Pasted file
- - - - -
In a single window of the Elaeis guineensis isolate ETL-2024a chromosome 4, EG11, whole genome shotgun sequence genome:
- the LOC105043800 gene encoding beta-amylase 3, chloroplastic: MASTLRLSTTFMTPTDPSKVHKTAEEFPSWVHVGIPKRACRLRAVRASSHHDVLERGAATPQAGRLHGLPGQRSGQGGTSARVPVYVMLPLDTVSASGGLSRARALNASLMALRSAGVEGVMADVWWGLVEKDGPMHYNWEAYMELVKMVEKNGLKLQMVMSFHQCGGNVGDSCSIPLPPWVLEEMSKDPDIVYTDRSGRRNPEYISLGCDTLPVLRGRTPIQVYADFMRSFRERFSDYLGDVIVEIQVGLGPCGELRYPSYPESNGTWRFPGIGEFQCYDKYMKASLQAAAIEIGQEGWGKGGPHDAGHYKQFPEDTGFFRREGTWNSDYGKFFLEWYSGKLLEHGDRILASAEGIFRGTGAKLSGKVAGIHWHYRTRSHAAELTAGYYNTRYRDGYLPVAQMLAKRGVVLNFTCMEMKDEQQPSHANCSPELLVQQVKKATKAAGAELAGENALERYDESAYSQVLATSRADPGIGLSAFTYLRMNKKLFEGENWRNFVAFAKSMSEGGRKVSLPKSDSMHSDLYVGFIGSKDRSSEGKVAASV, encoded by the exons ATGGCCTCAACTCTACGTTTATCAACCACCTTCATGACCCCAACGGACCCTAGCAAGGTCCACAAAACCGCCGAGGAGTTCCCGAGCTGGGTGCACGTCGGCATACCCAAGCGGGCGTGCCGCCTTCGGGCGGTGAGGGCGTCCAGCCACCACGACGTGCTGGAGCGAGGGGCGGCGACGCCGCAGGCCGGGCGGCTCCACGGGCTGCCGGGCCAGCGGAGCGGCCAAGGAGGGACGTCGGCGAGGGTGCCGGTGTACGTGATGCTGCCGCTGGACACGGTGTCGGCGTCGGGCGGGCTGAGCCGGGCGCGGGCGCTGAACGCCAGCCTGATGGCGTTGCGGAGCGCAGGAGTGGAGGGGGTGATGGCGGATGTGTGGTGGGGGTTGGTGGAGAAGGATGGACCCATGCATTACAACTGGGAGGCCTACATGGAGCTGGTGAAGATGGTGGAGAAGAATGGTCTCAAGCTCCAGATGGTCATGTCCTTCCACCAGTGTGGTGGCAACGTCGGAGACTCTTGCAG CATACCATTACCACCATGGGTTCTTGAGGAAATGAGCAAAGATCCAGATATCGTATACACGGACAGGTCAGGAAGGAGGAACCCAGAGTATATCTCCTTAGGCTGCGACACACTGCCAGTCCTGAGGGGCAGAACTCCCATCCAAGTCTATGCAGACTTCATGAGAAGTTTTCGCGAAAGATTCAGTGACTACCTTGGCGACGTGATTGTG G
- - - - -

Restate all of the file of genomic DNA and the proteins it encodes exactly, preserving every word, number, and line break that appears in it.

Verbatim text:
In a single window of the Elaeis guineensis isolate ETL-2024a chromosome 4, EG11, whole genome shotgun sequence genome:
- the LOC105043800 gene encoding beta-amylase 3, chloroplastic: MASTLRLSTTFMTPTDPSKVHKTAEEFPSWVHVGIPKRACRLRAVRASSHHDVLERGAATPQAGRLHGLPGQRSGQGGTSARVPVYVMLPLDTVSASGGLSRARALNASLMALRSAGVEGVMADVWWGLVEKDGPMHYNWEAYMELVKMVEKNGLKLQMVMSFHQCGGNVGDSCSIPLPPWVLEEMSKDPDIVYTDRSGRRNPEYISLGCDTLPVLRGRTPIQVYADFMRSFRERFSDYLGDVIVEIQVGLGPCGELRYPSYPESNGTWRFPGIGEFQCYDKYMKASLQAAAIEIGQEGWGKGGPHDAGHYKQFPEDTGFFRREGTWNSDYGKFFLEWYSGKLLEHGDRILASAEGIFRGTGAKLSGKVAGIHWHYRTRSHAAELTAGYYNTRYRDGYLPVAQMLAKRGVVLNFTCMEMKDEQQPSHANCSPELLVQQVKKATKAAGAELAGENALERYDESAYSQVLATSRADPGIGLSAFTYLRMNKKLFEGENWRNFVAFAKSMSEGGRKVSLPKSDSMHSDLYVGFIGSKDRSSEGKVAASV, encoded by the exons ATGGCCTCAACTCTACGTTTATCAACCACCTTCATGACCCCAACGGACCCTAGCAAGGTCCACAAAACCGCCGAGGAGTTCCCGAGCTGGGTGCACGTCGGCATACCCAAGCGGGCGTGCCGCCTTCGGGCGGTGAGGGCGTCCAGCCACCACGACGTGCTGGAGCGAGGGGCGGCGACGCCGCAGGCCGGGCGGCTCCACGGGCTGCCGGGCCAGCGGAGCGGCCAAGGAGGGACGTCGGCGAGGGTGCCGGTGTACGTGATGCTGCCGCTGGACACGGTGTCGGCGTCGGGCGGGCTGAGCCGGGCGCGGGCGCTGAACGCCAGCCTGATGGCGTTGCGGAGCGCAGGAGTGGAGGGGGTGATGGCGGATGTGTGGTGGGGGTTGGTGGAGAAGGATGGACCCATGCATTACAACTGGGAGGCCTACATGGAGCTGGTGAAGATGGTGGAGAAGAATGGTCTCAAGCTCCAGATGGTCATGTCCTTCCACCAGTGTGGTGGCAACGTCGGAGACTCTTGCAG CATACCATTACCACCATGGGTTCTTGAGGAAATGAGCAAAGATCCAGATATCGTATACACGGACAGGTCAGGAAGGAGGAACCCAGAGTATATCTCCTTAGGCTGCGACACACTGCCAGTCCTGAGGGGCAGAACTCCCATCCAAGTCTATGCAGACTTCATGAGAAGTTTTCGCGAAAGATTCAGTGACTACCTTGGCGACGTGATTGTG G